Anne Reddish1 was married to William Kendall (1490 – 1547) of Smisby and they had one son, George Kendall (1527-1566). In William Wryley’s 1592 copy of the visitation of Warwickshire 1569 she is recorded as “Ann dau. of Redishe of Redishe, co. lancs.” There is no further information readily available in other pedigree works, such as the Harleian, Nichols or Fletcher. At the time, Reddish was to the south east of Manchester in the County of Lancashire and although there is a pedigree for the family of that name with the armorial bearings of argent a lion rampant gules collared or, there was no obvious candidate for Anne, or mention of the Kendalls in the Reddish pedigree.
In the last will and testament of George Kendall, written in 1566, he makes reference to a Thomas Reddish occupying his property in Alton, Leicestershire2, to whom he bequeaths a trotting gelding3. George leaves a three year old “hotser” (old English for horse) to his sister in law, Dorothy Lisley4. He also leaves a bey gelding to his “brother” Alex Barlowe and also leaves items to his two “brothers” John and Richard Reppington5. Included in George’s executors are Alex Barlowe and Thomas Raddish, the former being referred to as “well loved”6.
There was an inquest post mortum relating to Otes Reddish in 13 Henry VIII (1522 – 1523) which confirms his pedigree. Otes was the son of John Reddish and Elizabeth, the daughter of Thurstan Holland of Denton. Otes was succeeded by his son John, by his wife Lucy, the daughter of John Duckenfield of Portwood7. In John Reddish’s will of 1557 he makes one Thomas Reddish an executor and refers to him as “my bastard brother” and “my cosin (sic)” Alex Barlow to oversee the executors8. Otes also had a daughter Anne who married Ellis Barlow of Barlow, now Chorlton cum Hardy. They had a son, Alexander, and a daughter, Margaret.
According to his record as a Member of Parliament Alexander was a ward of his mother, Anne, in 1525 with Ellis Barlow passing away before this date9. It is believed that following Ellis Barlow’s death Anne Barlow nee Reddish married William Kendall. This is supported by George Kendall’s year of birth being 1527, the comments in his will and evidence of the Kendalls at Barlow Hall.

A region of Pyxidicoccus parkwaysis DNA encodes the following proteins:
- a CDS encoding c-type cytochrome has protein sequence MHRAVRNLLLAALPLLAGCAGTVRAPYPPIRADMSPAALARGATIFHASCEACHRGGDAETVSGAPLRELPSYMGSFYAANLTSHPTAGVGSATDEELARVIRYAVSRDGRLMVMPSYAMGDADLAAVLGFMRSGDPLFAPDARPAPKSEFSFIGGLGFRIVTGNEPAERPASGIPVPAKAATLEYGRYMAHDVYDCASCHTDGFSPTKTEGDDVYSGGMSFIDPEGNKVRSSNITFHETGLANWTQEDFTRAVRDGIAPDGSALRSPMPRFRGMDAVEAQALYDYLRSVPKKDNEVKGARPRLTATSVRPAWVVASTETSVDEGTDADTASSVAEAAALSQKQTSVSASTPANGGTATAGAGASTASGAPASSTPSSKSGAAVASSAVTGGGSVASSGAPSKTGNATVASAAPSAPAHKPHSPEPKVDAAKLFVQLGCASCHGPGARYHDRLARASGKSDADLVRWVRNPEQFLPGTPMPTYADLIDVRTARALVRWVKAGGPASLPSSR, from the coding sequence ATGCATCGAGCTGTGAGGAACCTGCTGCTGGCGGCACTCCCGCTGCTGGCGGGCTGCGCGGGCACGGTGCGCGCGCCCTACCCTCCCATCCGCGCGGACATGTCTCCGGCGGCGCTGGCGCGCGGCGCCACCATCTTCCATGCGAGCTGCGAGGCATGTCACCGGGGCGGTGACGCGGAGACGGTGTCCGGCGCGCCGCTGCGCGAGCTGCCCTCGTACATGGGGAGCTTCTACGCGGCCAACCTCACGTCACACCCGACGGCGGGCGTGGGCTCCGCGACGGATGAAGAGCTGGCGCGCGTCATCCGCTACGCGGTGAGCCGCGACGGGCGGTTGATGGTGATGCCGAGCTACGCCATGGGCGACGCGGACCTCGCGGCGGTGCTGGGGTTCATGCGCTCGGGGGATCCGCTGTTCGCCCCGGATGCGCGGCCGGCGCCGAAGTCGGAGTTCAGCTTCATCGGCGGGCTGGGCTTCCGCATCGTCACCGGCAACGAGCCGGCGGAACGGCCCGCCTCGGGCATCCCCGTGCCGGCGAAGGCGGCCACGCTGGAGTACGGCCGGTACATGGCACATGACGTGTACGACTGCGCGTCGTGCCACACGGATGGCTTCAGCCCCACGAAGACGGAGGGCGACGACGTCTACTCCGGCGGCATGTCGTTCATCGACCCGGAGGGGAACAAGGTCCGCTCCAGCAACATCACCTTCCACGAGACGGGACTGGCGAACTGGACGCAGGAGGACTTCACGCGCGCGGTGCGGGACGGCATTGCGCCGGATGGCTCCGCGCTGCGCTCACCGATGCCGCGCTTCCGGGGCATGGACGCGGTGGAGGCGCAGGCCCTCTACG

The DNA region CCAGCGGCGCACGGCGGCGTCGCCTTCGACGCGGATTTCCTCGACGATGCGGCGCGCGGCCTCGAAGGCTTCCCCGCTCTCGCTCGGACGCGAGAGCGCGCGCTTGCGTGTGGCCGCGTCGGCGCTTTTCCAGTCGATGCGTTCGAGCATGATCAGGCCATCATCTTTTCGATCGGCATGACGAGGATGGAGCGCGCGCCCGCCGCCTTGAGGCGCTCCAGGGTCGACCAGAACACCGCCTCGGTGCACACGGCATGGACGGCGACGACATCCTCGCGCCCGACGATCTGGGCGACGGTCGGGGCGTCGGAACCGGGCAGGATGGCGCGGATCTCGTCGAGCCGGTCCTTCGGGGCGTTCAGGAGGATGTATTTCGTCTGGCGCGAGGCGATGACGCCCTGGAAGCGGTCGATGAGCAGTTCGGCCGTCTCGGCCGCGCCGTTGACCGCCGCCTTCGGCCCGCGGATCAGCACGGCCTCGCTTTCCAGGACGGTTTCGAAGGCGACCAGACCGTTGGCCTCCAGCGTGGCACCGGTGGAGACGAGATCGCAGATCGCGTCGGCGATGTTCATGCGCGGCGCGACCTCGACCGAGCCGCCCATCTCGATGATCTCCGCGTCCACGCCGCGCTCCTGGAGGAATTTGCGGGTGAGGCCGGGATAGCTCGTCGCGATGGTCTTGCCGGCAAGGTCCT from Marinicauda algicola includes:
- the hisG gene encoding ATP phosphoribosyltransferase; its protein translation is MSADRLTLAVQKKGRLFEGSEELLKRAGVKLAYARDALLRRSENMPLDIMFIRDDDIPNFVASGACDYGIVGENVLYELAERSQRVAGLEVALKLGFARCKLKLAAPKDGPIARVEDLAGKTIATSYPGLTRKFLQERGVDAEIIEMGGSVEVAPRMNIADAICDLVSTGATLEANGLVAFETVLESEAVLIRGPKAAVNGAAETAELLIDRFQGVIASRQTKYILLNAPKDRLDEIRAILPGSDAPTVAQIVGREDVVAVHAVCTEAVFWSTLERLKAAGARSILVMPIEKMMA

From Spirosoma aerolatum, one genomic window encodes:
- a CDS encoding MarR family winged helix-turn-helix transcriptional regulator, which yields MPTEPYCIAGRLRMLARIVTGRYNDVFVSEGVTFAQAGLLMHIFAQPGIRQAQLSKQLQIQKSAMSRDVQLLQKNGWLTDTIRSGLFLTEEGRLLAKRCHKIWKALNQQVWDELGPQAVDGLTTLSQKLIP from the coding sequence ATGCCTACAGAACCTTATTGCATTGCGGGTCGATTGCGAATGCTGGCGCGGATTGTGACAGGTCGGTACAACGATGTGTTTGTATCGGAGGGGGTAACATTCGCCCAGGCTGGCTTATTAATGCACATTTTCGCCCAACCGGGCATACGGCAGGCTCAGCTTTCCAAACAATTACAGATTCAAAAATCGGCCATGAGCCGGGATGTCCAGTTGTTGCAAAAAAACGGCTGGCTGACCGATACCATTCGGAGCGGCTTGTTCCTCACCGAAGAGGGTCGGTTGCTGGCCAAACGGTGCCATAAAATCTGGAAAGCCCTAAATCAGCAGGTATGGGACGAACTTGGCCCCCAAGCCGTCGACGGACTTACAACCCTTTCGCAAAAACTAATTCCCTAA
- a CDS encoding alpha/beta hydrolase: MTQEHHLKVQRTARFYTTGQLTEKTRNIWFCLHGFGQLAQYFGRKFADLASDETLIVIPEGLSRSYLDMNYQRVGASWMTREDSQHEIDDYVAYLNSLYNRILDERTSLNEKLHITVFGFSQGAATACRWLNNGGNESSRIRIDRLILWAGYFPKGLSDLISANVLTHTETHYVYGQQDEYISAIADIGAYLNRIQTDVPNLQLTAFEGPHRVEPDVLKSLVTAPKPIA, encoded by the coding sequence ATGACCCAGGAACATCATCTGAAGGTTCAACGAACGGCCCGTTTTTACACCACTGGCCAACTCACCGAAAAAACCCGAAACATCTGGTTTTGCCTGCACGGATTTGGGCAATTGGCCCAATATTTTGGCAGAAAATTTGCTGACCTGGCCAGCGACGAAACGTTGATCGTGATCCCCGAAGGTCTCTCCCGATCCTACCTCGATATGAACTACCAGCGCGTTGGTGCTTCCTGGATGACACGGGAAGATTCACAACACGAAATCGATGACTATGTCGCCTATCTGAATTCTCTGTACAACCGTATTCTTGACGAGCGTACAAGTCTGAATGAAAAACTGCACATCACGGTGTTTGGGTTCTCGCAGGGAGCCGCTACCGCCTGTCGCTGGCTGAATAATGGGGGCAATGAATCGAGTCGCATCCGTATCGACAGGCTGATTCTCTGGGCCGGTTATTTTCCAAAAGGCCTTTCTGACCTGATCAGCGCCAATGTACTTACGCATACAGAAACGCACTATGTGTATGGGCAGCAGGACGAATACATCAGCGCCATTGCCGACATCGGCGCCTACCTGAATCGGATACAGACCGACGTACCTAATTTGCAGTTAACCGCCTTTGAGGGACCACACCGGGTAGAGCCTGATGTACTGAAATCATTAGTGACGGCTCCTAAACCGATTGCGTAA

In 1574 Alexander Barlow had Barlow Hall, the seat of the Barlows, rebuilt. This included creating a number of stained glass armorial bearings presented in an oriel bay window. The panes to the left hold the arms of Barlow and an empty lozenge. The centre panes hold the arms of Holland and the Knight Garter surrounding the Stanley quarterings impaling Barlow. Elizabeth Holland was Ann Reddish’s paternal grandmother and the Barlow’s pedigree also includes the Hollands. Alexander’s sister Margaret married Edward Stanley, the 3rd Earl of Derby. The right panes are the arms of Reddish and some of the quarterings of the Kendalls of Smisby10.
Ann’s son Alexander was imprisoned for his catholic beliefs but at the time of his arrest was quite ill to the extent that he could not ride a horse. He was taken as a prisoner to Manchester but released into the custody of a local gentleman where he died shortly after on 26 August 158411. Alexander Barlow’s grandson, Edward, was executed on 10 September 1641 for his catholic faith by being hung drawn and quartered he was later canonised and became St Ambrose12.
1. Reddish is now part of Greater Manchester but was historically in Lancashire. It has been known by various names: Redich, Redych, Radich, Radish, Rediche, Redditch, Redwyche, Redishe, Radishe and Reddishe.
2. George Kendall, Last will and testament 1566 p.1 ln. 8
3. George Kendall, Last will and testament 1566 p.2 ln. 19
4. George Kendall, Last will and testament 1566 p.2 ln. 18
5. George Kendall, Last will and testament 1566 p.2 ln. 22-24
6. George Kendall, Last will and testament 1566 p.2 ln. 43-44
7. A History of the Ancient Chapels of Didsbury and Chorlton, in Manchester Parish, Rev. John Booker (Chetham Society) 1855 p.203
8. A History of the Ancient Chapels of Didsbury and Chorlton, in Manchester Parish, Rev. John Booker (Chetham Society) 1855 p.206
9. The History of Parliament: the House of Commons 1509-1558, ed. S.T. Bindoff (Boydell and Brewer) 1982 available online at http://www.historyofparliamentonline.org/volume/1509-1558/member/barlow-alexander-1525-84
10. There are various comments on the shields, Farrer and Brownbill claim that the Reddish and Kendall windows were missing in 1911, however they are still in situ. Booker gives a move descriptive account in his 1857 work.
A History of the Ancient Chapels of Didsbury and Chorlton, in Manchester Parish, Rev. John Booker (Chetham Society) 1857 p.293
A History of the County of Lancaster: Volume 4. William Farrer and J Brownbill(Victoria County History, London) 1911 pp.297-302 accessed online at http://www.british-history.ac.uk/vch/lancs/vol4/pp297-302
11. A History of the Ancient Chapels of Didsbury and Chorlton, in Manchester Parish, Rev. John Booker (Chetham Society) 1855 p.253
12. The Oxford Dictionary of Saints, Fifth Edition Revised, David Farmer (Oxford University Press) 2011 p.36